On October 17, 2018, the Student Accounting Association hosted Aaryn Hogue, a manager with Gleason, headquartered in Pittsburgh. Gleason is a forensic accounting and litigation support services firm. Hogue holds the following certifications: CPA (certified
public accountant), CFE (certified fraud examiner), and CFF (certified in financial forensics). She is an IUP alumna with a BA degree in criminology (2003) and an AA degree in accounting (2004). Hogue was a student in SAA faculty advisor Kim Anderson’s
accounting classes in spring 2001 and spring 2002.
According to Gleason’s website, Hogue’s “specialty is ‘following the money’—whether that involves understanding a complex fraud investigation, quantifying an embezzlement scheme, or performing a forensic/financial analysis. She often assists clients seeking
to recover their losses through applicable insurance channels. She is an expert at helping her clients understand and minimize their potential exposure and vulnerability to fraud through risk assessment, and through design and implementation of internal
Aaryn Hogue, IUP criminology and accounting alumna, spoke to the SAA on October 17. Hogue is a manager at Gleason, a forensic accounting firm in Pittsburgh. Shown in the photo are, front row: Manaswita Choudhary (MBA student); Aaryn Hogue, manager,
Gleason; Kim Anderson, SAA faculty advisor; Meg Anderson (high school student); back row: Tyler Novotny (junior accounting major), and Anthony Maticic, SAA president
Hogue began her presentation by describing the initial stages of her career. After she graduated from IUP, she dreamed of working for the FBI, so she began the process of applying to work for the government as an FBI agent. As she phrased it, she put
all her eggs in one basket. When she finally received notification that there was not enough money in their budget to hire her, she was devastated.
Hogue had not applied anywhere else for a job, but, upon receiving the bad news, she immediately started to look elsewhere. In the meantime, she was waitressing to make money until she found a job. It was here that she started chatting with two customers
about her background and failure at landing her dream job. The two customers just happened to be starting a small accounting firm and told her to contact them for a job. They ended up hiring her.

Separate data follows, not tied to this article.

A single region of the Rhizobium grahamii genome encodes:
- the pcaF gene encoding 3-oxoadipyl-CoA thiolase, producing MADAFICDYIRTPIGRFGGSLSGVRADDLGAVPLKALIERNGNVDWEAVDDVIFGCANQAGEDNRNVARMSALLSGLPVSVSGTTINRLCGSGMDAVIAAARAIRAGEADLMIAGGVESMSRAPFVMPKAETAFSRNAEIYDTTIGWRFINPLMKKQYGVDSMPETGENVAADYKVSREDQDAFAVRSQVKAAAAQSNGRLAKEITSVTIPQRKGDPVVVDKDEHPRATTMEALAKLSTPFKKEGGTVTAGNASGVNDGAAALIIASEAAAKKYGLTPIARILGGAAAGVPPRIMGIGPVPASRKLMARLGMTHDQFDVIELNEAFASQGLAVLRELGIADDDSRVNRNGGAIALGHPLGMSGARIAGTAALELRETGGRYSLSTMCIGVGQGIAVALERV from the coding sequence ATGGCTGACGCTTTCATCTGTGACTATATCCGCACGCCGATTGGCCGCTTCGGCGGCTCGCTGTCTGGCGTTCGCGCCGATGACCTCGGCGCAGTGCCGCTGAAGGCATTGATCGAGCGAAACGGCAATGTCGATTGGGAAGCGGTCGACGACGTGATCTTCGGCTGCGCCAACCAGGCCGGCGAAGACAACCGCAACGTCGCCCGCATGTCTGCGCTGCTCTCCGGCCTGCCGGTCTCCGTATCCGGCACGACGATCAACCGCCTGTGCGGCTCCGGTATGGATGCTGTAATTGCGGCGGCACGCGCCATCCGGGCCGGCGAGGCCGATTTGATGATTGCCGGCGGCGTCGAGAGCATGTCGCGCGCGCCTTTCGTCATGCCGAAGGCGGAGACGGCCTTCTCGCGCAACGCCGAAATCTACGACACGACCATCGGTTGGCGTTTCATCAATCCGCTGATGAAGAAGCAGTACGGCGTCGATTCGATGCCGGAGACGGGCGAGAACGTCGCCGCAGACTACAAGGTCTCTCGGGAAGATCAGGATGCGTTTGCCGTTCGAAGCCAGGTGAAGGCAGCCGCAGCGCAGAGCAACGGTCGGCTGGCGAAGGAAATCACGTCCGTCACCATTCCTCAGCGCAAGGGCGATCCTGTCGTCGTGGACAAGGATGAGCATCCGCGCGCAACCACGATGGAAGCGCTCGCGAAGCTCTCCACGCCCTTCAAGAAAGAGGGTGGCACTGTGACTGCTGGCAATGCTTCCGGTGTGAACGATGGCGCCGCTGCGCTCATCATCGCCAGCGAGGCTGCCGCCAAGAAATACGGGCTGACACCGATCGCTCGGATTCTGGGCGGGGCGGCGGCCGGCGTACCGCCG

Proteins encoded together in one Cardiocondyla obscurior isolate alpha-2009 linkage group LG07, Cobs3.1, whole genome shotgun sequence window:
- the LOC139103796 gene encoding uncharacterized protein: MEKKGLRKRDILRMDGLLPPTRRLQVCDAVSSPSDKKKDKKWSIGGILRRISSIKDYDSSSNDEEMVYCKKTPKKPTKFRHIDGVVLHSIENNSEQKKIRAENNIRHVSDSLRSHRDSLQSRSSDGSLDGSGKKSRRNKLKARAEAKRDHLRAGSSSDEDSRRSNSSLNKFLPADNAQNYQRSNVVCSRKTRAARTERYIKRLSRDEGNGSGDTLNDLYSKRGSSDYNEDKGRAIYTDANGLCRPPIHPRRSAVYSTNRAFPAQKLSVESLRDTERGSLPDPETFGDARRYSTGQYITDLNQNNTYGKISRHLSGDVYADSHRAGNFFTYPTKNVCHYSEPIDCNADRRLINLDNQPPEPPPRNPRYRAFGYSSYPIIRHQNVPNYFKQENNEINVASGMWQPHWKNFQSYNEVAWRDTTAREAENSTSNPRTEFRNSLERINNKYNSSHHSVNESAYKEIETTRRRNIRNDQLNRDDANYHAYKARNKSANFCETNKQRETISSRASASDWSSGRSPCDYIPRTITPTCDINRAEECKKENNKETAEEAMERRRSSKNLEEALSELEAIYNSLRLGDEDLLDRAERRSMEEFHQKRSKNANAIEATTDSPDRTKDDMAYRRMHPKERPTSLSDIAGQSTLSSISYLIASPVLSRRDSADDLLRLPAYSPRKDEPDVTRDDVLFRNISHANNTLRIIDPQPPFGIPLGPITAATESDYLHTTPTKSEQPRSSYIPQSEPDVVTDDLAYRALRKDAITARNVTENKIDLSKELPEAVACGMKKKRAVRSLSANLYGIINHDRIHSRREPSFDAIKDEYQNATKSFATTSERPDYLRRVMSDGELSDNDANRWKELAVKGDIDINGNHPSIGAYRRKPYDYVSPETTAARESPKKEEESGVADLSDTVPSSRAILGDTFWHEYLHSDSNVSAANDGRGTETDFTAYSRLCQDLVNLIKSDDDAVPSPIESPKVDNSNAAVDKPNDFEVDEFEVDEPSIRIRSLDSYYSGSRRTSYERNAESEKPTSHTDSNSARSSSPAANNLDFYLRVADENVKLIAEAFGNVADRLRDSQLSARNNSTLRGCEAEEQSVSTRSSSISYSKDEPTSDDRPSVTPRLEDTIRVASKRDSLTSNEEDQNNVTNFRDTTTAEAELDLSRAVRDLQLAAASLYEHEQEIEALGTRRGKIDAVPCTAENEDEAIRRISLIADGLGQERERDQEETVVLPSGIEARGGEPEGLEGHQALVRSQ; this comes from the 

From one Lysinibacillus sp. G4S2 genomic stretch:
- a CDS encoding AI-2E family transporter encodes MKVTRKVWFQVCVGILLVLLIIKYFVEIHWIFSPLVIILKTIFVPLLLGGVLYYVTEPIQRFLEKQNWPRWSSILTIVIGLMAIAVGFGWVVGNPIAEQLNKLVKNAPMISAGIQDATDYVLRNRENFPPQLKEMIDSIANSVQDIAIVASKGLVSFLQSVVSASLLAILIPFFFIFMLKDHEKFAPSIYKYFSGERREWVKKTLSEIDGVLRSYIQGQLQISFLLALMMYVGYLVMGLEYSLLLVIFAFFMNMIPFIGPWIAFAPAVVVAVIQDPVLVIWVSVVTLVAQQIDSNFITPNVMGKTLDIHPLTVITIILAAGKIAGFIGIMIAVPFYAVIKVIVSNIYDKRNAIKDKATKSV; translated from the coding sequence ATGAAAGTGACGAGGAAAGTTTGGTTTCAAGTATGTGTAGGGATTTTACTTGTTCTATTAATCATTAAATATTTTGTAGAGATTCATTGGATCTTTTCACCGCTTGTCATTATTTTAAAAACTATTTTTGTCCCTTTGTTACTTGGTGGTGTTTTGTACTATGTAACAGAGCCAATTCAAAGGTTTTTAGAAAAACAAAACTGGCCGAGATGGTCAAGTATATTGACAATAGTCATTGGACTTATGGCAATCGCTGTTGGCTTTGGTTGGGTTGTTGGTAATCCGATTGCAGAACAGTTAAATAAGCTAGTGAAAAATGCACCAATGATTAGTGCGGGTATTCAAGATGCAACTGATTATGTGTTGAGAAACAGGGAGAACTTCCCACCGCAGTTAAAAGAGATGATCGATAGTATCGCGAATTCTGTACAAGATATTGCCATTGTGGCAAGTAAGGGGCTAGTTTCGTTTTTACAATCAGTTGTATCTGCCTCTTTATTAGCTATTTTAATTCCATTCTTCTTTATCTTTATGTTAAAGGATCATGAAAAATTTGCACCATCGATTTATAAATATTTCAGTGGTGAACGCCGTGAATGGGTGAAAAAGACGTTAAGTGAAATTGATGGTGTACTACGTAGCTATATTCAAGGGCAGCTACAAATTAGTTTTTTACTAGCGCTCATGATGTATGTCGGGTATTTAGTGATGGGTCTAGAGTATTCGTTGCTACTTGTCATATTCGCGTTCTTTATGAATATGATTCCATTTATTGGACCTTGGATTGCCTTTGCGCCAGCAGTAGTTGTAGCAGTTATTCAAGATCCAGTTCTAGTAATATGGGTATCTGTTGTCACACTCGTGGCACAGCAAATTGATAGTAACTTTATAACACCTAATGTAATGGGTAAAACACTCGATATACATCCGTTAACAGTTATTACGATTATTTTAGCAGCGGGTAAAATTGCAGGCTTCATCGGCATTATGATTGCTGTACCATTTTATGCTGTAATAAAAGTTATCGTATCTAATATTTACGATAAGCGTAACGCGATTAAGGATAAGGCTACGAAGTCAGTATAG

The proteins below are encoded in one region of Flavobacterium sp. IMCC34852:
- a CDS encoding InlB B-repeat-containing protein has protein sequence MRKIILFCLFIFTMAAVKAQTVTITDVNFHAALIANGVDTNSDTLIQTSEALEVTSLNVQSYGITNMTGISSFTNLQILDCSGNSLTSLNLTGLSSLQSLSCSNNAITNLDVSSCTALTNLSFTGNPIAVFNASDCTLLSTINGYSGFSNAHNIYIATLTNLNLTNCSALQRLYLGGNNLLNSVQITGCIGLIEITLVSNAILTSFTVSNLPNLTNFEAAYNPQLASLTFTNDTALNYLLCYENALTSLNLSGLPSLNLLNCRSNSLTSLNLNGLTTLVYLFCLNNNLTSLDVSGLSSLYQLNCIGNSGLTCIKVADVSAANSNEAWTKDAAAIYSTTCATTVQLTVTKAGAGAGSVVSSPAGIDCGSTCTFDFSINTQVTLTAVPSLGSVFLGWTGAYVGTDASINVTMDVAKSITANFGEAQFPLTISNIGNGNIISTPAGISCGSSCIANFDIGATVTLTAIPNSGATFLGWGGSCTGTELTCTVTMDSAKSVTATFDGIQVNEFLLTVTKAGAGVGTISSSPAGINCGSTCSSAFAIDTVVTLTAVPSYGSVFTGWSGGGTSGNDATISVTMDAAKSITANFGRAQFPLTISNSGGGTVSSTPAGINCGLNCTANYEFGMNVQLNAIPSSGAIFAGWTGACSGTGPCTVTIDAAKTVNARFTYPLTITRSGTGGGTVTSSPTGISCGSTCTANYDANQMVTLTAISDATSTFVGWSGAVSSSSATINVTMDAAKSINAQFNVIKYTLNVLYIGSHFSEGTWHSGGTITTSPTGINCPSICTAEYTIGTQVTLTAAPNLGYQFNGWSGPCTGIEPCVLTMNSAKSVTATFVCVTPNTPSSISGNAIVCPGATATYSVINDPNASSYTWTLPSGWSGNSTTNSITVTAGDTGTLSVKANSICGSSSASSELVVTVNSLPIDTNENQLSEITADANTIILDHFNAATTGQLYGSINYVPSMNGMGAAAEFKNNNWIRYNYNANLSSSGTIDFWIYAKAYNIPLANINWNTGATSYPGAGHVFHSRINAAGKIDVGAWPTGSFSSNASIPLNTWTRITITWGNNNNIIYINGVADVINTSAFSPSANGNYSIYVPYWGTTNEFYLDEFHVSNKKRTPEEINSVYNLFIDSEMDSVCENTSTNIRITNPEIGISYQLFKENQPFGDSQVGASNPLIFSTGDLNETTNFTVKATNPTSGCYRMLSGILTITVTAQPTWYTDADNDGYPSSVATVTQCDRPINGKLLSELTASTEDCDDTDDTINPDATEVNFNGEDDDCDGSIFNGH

At this small firm, Hogue recalls performing stereotypical accounting tasks. She described the tasks as tedious and repetitive. However, the skills that she learned from this job were important, and she was gaining experience as an accountant. While at
this job, a friend told her about Gleason, which eventually lead Hogue to beginning her job there 10 years ago.
Hogue went on to explain the differences between auditing and forensic accounting. The first main difference is that, in auditing, a sample is selected using statistics, and tests are performed on this sample for material errors. However, in forensic
accounting, all the data is examined to find whatever fraud or damages might be involved. The second difference is that, in auditing, the client sometimes views the auditor as an adversary and a hindrance. Conversely, clients generally view forensic
accountants as advocates who are there to help them.
It was clear that Hogue really enjoys her job at Gleason. She finds catching “the bad guys” who are committing fraud at companies very rewarding. There can be periods when she may not have a lot of work to do, but, at any moment, that can transform into
her being extremely busy with multiple cases at once. Because there is no accountant-client confidentiality, a lot of her work is paperless, meaning notes are not taken on what clients divulge so that the other side cannot subpoena that information.
Overall, she was very enthusiastic about her career, emphasizing that catching fraudsters can be very rewarding.
The SAA’s next meeting is on Tuesday, November 13, at 6:00 p.m. in the Eberly Auditorium. This meeting will feature Pamela Spikner, the director of corporate accounting at Exelon. Spikner is a 1998 IUP accounting alumna. According to their website, Exelon
is “a Fortune 100 company that works in every stage of the energy business: power generation, competitive energy sales, transmission, and delivery.” In addition, they are the leading competitive energy provider in the United States. All interested
students are welcome to attend the SAA meetings.
Eberly College of Business and Information Technology